Journalism in the Public Interest

Drone Documents: Why The Government Won’t Release Them

The government has rebuffed attempts by the American Civil Liberties Union and The New York Times to obtain documents related to drone strikes and targeted killing. We lay out their argument.

A crew chief with the 432d Aircraft Maintenance Squadron performs a pre-flight inspection on an MQ-9 Reaper at Creech Air Force Base in June 2008. (Steve Huckvale/U.S. Air Force)

The covert U.S. effort to strike terrorist leaders using drones has moved further out of the shadows this year — targeted killing has been mentioned by President Obama and defended in speeches by Attorney General Eric Holder and Obama counterterrorism adviser John Brennan. The White House recently declassified the fact that it is conducting military operations in Yemen and Somalia.

But for all the talk, the administration says it hasn't officially confirmed particular strikes or the CIA's involvement.

Over the past year, the American Civil Liberties Union and reporters at The New York Times have filed several requests under the Freedom of Information Act seeking information about the CIA's drone program and the legal justification for attacks that killed terrorists and U.S. citizens. The government answered with a Glomar response — neither verifying nor denying that it has such documents.

So both the Times and the ACLU sued, claiming that there is widespread acknowledgement by government officials of drones and targeted killing, as well as the CIA's involvement.

Last week, the Justice Department submitted a motion in a federal court in New York seeking to dismiss the lawsuits. The government's argument, it turns out, mostly reiterates its Glomar response.

Any public statements by the administration, the motion states, were carefully phrased to avoid discussing specific operations and don't constitute official acknowledgement of targeted killing or the drone program. This includes Obama's statements on the killing of U.S. citizen Anwar Al Awlaki — "the President plainly did not acknowledge whether the United States was responsible for his death" — and Holder and Brennan's speeches this spring, which, according to the motion, address only the "potential targeting" of U.S. citizens, but not specific operations.

However, the motion says the CIA can now acknowledge that it has some documents related to "the use of targeted lethal force" against U.S. citizens — including, namely, the public speeches given by Holder and Brennan this spring:

The motion cites some existing legal analysis related to targeted killing and those public speeches:

But it says the government can't reveal more about the documents — neither their names nor how many there are:

Because whether or not the U.S. was involved in specific targeted killings, or whether the CIA is involved in targeted killing — at all — remains classified:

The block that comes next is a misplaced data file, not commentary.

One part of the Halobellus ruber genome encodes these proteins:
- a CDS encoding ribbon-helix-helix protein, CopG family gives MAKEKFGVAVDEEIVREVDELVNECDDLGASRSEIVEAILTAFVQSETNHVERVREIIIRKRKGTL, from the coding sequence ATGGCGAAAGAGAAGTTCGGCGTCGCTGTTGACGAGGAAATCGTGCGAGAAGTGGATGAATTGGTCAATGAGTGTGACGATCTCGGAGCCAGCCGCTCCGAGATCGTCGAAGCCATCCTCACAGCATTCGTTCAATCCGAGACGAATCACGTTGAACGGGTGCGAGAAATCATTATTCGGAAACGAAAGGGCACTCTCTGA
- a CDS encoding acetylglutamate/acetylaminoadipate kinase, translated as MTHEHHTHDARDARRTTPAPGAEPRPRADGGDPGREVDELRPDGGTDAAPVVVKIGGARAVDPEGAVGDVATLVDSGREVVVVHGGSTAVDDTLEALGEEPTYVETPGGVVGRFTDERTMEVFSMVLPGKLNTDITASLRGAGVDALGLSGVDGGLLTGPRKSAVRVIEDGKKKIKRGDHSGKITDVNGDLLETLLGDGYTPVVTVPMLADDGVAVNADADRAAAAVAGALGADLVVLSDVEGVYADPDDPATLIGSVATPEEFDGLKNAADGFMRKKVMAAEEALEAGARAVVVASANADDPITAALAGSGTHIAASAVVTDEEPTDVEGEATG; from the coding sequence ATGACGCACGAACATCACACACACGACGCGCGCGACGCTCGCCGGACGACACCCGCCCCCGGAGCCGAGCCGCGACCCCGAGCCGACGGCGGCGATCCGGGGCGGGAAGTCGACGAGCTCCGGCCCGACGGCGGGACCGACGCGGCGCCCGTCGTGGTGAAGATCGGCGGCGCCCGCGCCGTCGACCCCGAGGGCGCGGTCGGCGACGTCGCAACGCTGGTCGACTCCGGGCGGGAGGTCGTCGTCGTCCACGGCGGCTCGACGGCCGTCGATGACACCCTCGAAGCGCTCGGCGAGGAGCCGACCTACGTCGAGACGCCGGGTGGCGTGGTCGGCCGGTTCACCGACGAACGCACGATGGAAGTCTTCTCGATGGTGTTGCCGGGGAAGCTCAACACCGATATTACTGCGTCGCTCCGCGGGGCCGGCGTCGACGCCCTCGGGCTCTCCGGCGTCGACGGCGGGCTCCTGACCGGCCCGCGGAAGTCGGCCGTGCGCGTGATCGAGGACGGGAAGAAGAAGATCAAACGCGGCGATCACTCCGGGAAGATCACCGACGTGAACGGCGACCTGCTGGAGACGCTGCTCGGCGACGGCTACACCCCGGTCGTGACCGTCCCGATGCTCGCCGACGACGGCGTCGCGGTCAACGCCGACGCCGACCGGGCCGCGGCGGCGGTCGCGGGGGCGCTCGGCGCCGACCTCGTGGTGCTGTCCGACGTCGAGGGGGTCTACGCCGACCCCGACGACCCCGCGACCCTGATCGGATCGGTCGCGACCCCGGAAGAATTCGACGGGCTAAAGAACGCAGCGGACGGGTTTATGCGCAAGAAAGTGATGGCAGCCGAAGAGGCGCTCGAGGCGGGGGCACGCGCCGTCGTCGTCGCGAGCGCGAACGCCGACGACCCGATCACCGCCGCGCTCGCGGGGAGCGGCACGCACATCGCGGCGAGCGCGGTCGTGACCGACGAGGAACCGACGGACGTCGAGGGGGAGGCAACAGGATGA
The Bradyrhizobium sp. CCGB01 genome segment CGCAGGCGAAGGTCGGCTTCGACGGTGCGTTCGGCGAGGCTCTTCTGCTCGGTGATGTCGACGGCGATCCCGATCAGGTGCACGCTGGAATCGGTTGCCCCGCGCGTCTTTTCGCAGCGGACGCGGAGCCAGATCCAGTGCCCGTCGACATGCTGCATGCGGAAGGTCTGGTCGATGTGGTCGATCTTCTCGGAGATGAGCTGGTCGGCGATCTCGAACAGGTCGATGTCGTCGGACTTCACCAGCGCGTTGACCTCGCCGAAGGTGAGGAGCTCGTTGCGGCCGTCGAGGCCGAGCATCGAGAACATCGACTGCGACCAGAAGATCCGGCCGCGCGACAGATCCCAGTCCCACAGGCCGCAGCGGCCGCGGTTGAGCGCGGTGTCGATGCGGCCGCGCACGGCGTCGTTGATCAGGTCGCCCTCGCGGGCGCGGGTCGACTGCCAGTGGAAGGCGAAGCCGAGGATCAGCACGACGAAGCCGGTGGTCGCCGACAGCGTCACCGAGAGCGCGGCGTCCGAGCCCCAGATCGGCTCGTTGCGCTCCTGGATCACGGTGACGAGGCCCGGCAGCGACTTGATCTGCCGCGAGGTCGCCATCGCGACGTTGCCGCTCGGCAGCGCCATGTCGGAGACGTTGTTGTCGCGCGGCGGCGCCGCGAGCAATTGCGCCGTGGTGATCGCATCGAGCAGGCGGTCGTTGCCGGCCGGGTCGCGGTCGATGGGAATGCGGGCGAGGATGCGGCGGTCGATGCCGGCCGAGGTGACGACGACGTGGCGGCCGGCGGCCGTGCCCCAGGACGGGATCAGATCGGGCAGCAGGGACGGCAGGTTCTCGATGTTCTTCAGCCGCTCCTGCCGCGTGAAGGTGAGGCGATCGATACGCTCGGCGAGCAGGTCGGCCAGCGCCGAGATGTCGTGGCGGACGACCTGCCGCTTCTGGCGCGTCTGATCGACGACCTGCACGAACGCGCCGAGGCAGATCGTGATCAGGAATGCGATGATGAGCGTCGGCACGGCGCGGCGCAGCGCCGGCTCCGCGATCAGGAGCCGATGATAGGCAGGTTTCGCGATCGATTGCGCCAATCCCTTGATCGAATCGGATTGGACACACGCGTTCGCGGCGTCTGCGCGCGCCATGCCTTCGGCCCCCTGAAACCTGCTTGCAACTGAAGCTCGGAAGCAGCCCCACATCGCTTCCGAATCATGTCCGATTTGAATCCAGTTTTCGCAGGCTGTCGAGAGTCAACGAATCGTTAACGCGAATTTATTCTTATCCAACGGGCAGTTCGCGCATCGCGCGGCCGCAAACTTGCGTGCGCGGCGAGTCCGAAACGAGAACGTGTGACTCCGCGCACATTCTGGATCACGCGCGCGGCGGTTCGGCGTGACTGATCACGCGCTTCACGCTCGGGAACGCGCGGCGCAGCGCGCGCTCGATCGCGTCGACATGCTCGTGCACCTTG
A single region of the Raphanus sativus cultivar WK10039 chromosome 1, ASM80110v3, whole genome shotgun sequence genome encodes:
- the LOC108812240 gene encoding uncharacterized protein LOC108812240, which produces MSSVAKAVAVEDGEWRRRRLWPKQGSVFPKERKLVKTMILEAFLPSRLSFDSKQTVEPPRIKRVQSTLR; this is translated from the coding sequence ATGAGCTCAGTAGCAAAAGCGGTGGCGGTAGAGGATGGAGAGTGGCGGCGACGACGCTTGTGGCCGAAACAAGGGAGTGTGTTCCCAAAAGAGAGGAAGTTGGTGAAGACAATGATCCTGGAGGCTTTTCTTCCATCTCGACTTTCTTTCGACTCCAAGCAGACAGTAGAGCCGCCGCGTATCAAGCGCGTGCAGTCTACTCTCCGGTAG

Similarly, the motion says that to acknowledge any number of records on drones would reveal whether the CIA possesses drones:

Finally, the government's brief adds that a few of the documents sought by the FOIA requests could be identified but are protected under executive privilege — because they involve internal deliberations in the Office of Legal Counsel, or are related to preparations for public statements by administration officials or meetings with the president.

The ACLU's deputy legal director said that the organization is preparing its opposition brief. A federal appeals court will hear arguments in September in another of the ACLU's FOIA lawsuits over the CIA's drone program.

Funny, every time I raise a point about privacy, I’m told that, if I’m not doing anything wrong, I shouldn’t have anything to hide.

I think it’s safe to say that this is just the beginning.  When drones start rolling out domestically, I’d expect them to be neither confirmed nor denied, as well.

Hopefully, you’ll be covering the lawsuits when they come up.  The more people watching, the harder it’ll be for them to get away with this sort of nonsense.

No, John, that’s not likely. A lot of us ARE watching, including you, and they’re STILL able to “get away” with it. Watching does nothing. Merely “watching” has allowed them to get as far as they have today. They will continue to do what they do while we “watch,” as long as we only watch.

A solution is to start replacing government office holders with people like you and I. You care about your privacy, and by extension, you care about others privacy too. I bet if we elected someone like you to high office, the gubmint’s invasion of privacy mindset would hit some brick walls real fast. (If we elected somebody like me, I know it would.)

We’re common men, and as far as I know, neither of us are running for office. So the best thing then is to elect a common man, like us, who IS running for office. A man like Scott Rupert, who runs for Ohio’s U.S. Senate. He’s a grassroots independent constitutional small business owner, and he’s taking on the political machinery of Ohio by running on $20 donations. Men like Scott change things. And it’s time to change government. See for details.